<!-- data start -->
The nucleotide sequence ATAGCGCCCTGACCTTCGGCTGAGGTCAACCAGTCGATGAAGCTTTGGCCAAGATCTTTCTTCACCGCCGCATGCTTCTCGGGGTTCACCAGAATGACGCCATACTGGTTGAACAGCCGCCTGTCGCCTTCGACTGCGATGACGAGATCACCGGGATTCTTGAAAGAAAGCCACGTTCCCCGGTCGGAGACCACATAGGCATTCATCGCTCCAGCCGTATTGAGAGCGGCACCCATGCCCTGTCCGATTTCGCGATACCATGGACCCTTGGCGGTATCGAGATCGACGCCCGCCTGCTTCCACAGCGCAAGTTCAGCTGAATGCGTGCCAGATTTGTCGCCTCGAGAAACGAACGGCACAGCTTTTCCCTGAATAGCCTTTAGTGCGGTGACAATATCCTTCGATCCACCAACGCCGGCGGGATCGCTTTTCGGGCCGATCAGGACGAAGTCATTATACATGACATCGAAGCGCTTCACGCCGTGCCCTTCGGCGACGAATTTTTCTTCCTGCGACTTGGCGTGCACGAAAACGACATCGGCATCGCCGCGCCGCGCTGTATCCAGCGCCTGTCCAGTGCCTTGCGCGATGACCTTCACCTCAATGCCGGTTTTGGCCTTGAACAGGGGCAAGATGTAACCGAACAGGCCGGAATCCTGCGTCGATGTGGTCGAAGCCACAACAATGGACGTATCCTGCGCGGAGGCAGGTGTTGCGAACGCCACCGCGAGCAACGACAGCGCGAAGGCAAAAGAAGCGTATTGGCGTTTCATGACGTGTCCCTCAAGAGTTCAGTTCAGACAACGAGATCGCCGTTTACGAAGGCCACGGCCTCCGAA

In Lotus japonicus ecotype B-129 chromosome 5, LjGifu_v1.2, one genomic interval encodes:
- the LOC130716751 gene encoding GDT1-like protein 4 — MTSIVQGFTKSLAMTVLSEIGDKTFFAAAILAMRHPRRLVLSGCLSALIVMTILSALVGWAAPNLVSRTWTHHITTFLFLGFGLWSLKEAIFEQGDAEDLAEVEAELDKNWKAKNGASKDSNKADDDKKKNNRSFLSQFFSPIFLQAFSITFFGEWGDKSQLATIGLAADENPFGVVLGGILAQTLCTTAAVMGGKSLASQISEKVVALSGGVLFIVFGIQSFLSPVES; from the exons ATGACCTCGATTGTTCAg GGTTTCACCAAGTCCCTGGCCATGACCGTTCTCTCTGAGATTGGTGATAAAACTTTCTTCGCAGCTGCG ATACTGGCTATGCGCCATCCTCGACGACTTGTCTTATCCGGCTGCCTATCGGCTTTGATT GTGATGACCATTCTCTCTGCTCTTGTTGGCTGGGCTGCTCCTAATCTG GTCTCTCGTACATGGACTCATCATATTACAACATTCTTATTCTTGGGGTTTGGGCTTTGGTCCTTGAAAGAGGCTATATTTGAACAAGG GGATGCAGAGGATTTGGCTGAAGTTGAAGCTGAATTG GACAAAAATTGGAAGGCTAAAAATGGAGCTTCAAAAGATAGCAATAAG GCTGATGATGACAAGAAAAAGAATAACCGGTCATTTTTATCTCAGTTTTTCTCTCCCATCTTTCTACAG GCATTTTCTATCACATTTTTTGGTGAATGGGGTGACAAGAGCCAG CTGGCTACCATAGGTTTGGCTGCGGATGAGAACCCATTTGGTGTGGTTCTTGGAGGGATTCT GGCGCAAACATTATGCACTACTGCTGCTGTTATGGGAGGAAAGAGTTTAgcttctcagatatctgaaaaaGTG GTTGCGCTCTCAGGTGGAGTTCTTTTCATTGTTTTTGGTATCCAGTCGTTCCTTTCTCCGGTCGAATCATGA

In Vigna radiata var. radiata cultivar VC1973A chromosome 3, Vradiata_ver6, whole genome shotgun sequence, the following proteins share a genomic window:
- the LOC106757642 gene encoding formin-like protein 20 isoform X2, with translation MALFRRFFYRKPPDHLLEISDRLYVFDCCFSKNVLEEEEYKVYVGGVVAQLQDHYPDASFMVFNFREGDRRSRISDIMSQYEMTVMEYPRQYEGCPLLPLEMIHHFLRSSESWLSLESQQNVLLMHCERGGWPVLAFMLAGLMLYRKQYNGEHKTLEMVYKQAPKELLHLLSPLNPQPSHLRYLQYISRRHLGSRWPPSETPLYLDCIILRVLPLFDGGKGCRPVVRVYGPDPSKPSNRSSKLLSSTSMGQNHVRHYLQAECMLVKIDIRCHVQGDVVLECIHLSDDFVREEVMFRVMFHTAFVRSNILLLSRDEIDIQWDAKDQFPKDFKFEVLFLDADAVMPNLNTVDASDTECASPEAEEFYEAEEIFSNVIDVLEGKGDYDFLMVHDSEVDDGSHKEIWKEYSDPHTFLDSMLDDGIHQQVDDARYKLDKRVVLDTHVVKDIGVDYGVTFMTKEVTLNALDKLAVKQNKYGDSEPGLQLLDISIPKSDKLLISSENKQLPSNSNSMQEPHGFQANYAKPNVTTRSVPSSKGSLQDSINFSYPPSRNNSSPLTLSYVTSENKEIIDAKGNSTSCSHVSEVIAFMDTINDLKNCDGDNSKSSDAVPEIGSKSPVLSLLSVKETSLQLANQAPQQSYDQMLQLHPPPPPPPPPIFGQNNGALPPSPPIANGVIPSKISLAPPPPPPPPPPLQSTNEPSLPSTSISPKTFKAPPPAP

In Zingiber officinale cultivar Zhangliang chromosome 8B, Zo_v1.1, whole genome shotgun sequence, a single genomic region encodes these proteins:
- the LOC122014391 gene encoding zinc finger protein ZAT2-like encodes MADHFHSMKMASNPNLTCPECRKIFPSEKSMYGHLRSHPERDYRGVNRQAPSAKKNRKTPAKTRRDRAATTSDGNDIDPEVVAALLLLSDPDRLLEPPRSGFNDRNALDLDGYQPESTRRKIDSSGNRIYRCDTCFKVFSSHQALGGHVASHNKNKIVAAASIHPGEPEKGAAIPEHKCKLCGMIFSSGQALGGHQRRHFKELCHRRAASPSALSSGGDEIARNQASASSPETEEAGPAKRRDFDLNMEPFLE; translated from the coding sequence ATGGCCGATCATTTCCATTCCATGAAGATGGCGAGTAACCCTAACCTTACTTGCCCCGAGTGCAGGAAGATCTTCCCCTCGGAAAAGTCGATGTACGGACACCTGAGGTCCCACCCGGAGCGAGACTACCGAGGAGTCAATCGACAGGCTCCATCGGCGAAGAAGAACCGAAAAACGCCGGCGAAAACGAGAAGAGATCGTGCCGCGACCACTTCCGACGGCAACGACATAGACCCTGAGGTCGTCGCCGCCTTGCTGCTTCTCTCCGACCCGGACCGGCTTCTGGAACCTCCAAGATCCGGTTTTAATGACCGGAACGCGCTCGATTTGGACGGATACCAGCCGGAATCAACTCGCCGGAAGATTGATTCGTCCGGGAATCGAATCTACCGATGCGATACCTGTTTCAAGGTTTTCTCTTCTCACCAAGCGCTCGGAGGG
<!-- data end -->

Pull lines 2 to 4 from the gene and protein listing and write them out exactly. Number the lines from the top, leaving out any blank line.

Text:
In Lotus japonicus ecotype B-129 chromosome 5, LjGifu_v1.2, one genomic interval encodes:
- the LOC130716751 gene encoding GDT1-like protein 4 — MTSIVQGFTKSLAMTVLSEIGDKTFFAAAILAMRHPRRLVLSGCLSALIVMTILSALVGWAAPNLVSRTWTHHITTFLFLGFGLWSLKEAIFEQGDAEDLAEVEAELDKNWKAKNGASKDSNKADDDKKKNNRSFLSQFFSPIFLQAFSITFFGEWGDKSQLATIGLAADENPFGVVLGGILAQTLCTTAAVMGGKSLASQISEKVVALSGGVLFIVFGIQSFLSPVES; from the exons ATGACCTCGATTGTTCAg GGTTTCACCAAGTCCCTGGCCATGACCGTTCTCTCTGAGATTGGTGATAAAACTTTCTTCGCAGCTGCG ATACTGGCTATGCGCCATCCTCGACGACTTGTCTTATCCGGCTGCCTATCGGCTTTGATT GTGATGACCATTCTCTCTGCTCTTGTTGGCTGGGCTGCTCCTAATCTG GTCTCTCGTACATGGACTCATCATATTACAACATTCTTATTCTTGGGGTTTGGGCTTTGGTCCTTGAAAGAGGCTATATTTGAACAAGG GGATGCAGAGGATTTGGCTGAAGTTGAAGCTGAATTG GACAAAAATTGGAAGGCTAAAAATGGAGCTTCAAAAGATAGCAATAAG GCTGATGATGACAAGAAAAAGAATAACCGGTCATTTTTATCTCAGTTTTTCTCTCCCATCTTTCTACAG GCATTTTCTATCACATTTTTTGGTGAATGGGGTGACAAGAGCCAG CTGGCTACCATAGGTTTGGCTGCGGATGAGAACCCATTTGGTGTGGTTCTTGGAGGGATTCT GGCGCAAACATTATGCACTACTGCTGCTGTTATGGGAGGAAAGAGTTTAgcttctcagatatctgaaaaaGTG GTTGCGCTCTCAGGTGGAGTTCTTTTCATTGTTTTTGGTATCCAGTCGTTCCTTTCTCCGGTCGAATCATGA

In Vigna radiata var. radiata cultivar VC1973A chromosome 3, Vradiata_ver6, whole genome shotgun sequence, the following proteins share a genomic window: